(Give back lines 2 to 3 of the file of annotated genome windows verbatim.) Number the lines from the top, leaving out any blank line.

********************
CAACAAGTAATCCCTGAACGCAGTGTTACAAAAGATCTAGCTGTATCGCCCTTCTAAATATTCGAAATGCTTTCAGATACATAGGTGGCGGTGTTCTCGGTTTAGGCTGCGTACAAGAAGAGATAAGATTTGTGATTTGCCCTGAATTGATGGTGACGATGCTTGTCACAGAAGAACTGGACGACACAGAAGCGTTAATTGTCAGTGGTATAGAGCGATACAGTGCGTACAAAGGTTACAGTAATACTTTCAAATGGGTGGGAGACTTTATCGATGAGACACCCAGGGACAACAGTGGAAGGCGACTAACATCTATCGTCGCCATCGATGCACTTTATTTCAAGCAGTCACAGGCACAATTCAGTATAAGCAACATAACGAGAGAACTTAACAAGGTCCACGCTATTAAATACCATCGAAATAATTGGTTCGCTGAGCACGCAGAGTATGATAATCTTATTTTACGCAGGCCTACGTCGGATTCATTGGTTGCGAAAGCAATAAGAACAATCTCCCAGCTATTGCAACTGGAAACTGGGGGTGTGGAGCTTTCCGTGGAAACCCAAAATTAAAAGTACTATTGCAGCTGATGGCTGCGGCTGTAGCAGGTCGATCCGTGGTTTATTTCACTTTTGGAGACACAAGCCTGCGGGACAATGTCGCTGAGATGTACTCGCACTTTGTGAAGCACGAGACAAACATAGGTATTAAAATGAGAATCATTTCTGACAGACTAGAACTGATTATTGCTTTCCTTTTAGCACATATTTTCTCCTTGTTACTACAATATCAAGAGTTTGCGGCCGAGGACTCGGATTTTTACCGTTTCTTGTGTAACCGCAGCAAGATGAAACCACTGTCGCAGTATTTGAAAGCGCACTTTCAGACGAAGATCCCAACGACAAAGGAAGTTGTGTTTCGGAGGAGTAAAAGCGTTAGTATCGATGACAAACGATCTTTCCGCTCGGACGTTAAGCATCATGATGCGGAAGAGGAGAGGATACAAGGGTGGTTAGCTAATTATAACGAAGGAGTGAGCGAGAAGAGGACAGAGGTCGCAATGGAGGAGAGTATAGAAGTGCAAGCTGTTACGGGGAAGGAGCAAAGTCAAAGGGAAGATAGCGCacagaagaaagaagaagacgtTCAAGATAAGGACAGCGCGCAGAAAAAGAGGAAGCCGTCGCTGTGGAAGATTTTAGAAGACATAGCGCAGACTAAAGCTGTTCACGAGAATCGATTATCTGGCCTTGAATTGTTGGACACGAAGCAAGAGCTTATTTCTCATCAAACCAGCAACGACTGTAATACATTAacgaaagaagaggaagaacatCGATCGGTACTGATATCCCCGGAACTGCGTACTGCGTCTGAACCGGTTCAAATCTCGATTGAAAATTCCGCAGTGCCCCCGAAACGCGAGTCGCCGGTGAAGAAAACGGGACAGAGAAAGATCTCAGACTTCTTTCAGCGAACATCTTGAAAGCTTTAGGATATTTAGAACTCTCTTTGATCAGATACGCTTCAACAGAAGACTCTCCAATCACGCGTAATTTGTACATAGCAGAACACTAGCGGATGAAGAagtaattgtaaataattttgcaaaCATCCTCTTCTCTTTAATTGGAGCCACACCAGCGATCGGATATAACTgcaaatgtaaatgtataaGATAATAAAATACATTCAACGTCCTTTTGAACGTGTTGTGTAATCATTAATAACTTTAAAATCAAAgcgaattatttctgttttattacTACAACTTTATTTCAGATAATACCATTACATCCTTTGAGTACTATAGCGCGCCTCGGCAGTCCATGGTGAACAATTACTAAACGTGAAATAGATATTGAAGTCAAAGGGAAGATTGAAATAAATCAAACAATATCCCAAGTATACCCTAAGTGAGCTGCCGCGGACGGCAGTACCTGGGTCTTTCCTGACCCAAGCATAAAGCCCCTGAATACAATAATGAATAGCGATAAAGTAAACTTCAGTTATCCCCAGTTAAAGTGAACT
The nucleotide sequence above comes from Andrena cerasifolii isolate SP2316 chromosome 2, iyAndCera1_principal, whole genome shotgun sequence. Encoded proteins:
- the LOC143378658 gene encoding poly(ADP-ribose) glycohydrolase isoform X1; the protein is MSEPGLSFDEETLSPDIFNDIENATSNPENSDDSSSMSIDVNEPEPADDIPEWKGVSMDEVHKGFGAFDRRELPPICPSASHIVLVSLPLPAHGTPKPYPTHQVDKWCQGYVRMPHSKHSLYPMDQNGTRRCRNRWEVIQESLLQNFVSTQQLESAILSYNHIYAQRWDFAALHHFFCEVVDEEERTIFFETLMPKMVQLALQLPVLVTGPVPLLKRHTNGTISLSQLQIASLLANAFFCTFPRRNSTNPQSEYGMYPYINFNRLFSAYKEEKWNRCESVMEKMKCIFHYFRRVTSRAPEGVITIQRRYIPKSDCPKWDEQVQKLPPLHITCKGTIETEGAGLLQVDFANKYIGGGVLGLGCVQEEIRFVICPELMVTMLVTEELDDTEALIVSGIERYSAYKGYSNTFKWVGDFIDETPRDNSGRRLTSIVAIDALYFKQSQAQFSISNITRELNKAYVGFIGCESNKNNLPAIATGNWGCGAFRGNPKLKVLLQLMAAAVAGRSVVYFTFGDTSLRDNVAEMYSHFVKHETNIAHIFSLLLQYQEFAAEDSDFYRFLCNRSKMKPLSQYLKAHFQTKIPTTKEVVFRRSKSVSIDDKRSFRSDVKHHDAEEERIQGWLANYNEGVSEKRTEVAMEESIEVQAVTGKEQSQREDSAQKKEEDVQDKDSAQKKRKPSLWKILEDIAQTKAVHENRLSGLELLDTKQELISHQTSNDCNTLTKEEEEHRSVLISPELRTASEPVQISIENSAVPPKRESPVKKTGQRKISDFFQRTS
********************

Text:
The nucleotide sequence above comes from Andrena cerasifolii isolate SP2316 chromosome 2, iyAndCera1_principal, whole genome shotgun sequence. Encoded proteins:
- the LOC143378658 gene encoding poly(ADP-ribose) glycohydrolase isoform X1; the protein is MSEPGLSFDEETLSPDIFNDIENATSNPENSDDSSSMSIDVNEPEPADDIPEWKGVSMDEVHKGFGAFDRRELPPICPSASHIVLVSLPLPAHGTPKPYPTHQVDKWCQGYVRMPHSKHSLYPMDQNGTRRCRNRWEVIQESLLQNFVSTQQLESAILSYNHIYAQRWDFAALHHFFCEVVDEEERTIFFETLMPKMVQLALQLPVLVTGPVPLLKRHTNGTISLSQLQIASLLANAFFCTFPRRNSTNPQSEYGMYPYINFNRLFSAYKEEKWNRCESVMEKMKCIFHYFRRVTSRAPEGVITIQRRYIPKSDCPKWDEQVQKLPPLHITCKGTIETEGAGLLQVDFANKYIGGGVLGLGCVQEEIRFVICPELMVTMLVTEELDDTEALIVSGIERYSAYKGYSNTFKWVGDFIDETPRDNSGRRLTSIVAIDALYFKQSQAQFSISNITRELNKAYVGFIGCESNKNNLPAIATGNWGCGAFRGNPKLKVLLQLMAAAVAGRSVVYFTFGDTSLRDNVAEMYSHFVKHETNIAHIFSLLLQYQEFAAEDSDFYRFLCNRSKMKPLSQYLKAHFQTKIPTTKEVVFRRSKSVSIDDKRSFRSDVKHHDAEEERIQGWLANYNEGVSEKRTEVAMEESIEVQAVTGKEQSQREDSAQKKEEDVQDKDSAQKKRKPSLWKILEDIAQTKAVHENRLSGLELLDTKQELISHQTSNDCNTLTKEEEEHRSVLISPELRTASEPVQISIENSAVPPKRESPVKKTGQRKISDFFQRTS